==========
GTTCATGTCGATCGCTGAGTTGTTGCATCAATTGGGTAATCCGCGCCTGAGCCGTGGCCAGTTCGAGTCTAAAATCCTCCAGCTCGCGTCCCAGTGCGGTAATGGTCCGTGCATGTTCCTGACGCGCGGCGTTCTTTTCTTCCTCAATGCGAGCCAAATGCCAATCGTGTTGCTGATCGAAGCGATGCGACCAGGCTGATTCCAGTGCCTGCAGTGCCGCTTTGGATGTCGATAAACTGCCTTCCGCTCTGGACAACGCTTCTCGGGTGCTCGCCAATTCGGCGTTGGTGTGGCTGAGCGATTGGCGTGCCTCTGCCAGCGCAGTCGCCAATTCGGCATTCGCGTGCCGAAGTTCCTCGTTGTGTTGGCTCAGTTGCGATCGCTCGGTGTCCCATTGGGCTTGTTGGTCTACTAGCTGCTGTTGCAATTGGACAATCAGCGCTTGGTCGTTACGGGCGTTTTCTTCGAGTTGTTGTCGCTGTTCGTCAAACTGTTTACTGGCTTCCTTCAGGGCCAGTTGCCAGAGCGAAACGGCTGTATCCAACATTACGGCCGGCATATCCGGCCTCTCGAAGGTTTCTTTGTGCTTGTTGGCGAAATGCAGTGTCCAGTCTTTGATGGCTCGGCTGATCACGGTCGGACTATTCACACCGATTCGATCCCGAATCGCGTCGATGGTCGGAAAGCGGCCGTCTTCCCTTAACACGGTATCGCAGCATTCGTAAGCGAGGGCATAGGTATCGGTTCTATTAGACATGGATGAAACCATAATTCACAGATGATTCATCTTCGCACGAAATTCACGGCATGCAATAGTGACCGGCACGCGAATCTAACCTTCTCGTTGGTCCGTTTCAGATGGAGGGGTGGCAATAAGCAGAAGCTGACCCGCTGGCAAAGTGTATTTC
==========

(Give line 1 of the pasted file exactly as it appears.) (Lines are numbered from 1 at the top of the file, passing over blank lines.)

GTTCATGTCGATCGCTGAGTTGTTGCATCAATTGGGTAATCCGCGCCTGAGCCGTGGCCAGTTCGAGTCTAAAATCCTCCAGCTCGCGTCCCAGTGCGGTAATGGTCCGTGCATGTTCCTGACGCGCGGCGTTCTTTTCTTCCTCAATGCGAGCCAAATGCCAATCGTGTTGCTGATCGAAGCGATGCGACCAGGCTGATTCCAGTGCCTGCAGTGCCGCTTTGGATGTCGATAAACTGCCTTCCGCTCTGGACAACGCTTCTCGGGTGCTCGCCAATTCGGCGTTGGTGTGGCTGAGCGATTGGCGTGCCTCTGCCAGCGCAGTCGCCAATTCGGCATTCGCGTGCCGAAGTTCCTCGTTGTGTTGGCTCAGTTGCGATCGCTCGGTGTCCCATTGGGCTTGTTGGTCTACTAGCTGCTGTTGCAATTGGACAATCAGCGCTTGGTCGTTACGGGCGTTTTCTTCGAGTTGTTGTCGCTGTTCGTCAAACTGTTTACTGGCTTCCTTCAGGGCCAGTTGCCAGAGCGAAACGGCTGTATCCAACATTACGGCCGGCATATCCGGCCTCTCGAAGGTTTCTTTGTGCTTGTTGGCGAAATGCAGTGTCCAGTCTTTGATGGCTCGGCTGATCACGGTCGGACTATTCACACCGATTCGATCCCGAATCGCGTCGATGGTCGGAAAGCGGCCGTCTTCCCTTAACACGGTATCGCAGCATTCGTAAGCGAGGGCATAGGTATCGGTTCTATTAGACATGGATGAAACCATAATTCACAGATGATTCATCTTCGCACGAAATTCACGGCATGCAATAGTGACCGGCACGCGAATCTAACCTTCTCGTTGGTCCGTTTCAGATGGAGGGGTGGCAATAAGCAGAAGCTGACCCGCTGGCAAAGTGTATTTC